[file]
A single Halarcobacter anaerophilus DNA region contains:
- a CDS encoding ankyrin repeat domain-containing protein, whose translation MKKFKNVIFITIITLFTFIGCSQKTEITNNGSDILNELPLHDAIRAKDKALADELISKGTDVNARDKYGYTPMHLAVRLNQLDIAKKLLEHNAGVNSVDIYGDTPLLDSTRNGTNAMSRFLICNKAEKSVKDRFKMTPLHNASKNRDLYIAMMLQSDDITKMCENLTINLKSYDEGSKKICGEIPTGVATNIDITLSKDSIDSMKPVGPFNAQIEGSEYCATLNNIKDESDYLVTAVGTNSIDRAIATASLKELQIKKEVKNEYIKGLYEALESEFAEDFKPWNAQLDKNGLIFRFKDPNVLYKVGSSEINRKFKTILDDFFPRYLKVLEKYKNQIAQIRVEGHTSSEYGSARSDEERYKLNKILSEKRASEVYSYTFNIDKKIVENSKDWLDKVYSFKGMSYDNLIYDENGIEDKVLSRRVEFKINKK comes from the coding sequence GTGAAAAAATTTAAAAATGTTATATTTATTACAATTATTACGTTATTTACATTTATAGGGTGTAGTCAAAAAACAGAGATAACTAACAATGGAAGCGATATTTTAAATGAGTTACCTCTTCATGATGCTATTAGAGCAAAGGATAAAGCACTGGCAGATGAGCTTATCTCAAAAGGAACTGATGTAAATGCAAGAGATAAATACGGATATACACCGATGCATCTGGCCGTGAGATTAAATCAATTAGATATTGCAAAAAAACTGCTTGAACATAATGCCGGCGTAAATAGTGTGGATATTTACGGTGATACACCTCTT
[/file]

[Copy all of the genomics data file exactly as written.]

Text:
A single Halarcobacter anaerophilus DNA region contains:
- a CDS encoding ankyrin repeat domain-containing protein, whose translation MKKFKNVIFITIITLFTFIGCSQKTEITNNGSDILNELPLHDAIRAKDKALADELISKGTDVNARDKYGYTPMHLAVRLNQLDIAKKLLEHNAGVNSVDIYGDTPLLDSTRNGTNAMSRFLICNKAEKSVKDRFKMTPLHNASKNRDLYIAMMLQSDDITKMCENLTINLKSYDEGSKKICGEIPTGVATNIDITLSKDSIDSMKPVGPFNAQIEGSEYCATLNNIKDESDYLVTAVGTNSIDRAIATASLKELQIKKEVKNEYIKGLYEALESEFAEDFKPWNAQLDKNGLIFRFKDPNVLYKVGSSEINRKFKTILDDFFPRYLKVLEKYKNQIAQIRVEGHTSSEYGSARSDEERYKLNKILSEKRASEVYSYTFNIDKKIVENSKDWLDKVYSFKGMSYDNLIYDENGIEDKVLSRRVEFKINKK comes from the coding sequence GTGAAAAAATTTAAAAATGTTATATTTATTACAATTATTACGTTATTTACATTTATAGGGTGTAGTCAAAAAACAGAGATAACTAACAATGGAAGCGATATTTTAAATGAGTTACCTCTTCATGATGCTATTAGAGCAAAGGATAAAGCACTGGCAGATGAGCTTATCTCAAAAGGAACTGATGTAAATGCAAGAGATAAATACGGATATACACCGATGCATCTGGCCGTGAGATTAAATCAATTAGATATTGCAAAAAAACTGCTTGAACATAATGCCGGCGTAAATAGTGTGGATATTTACGGTGATACACCTCTT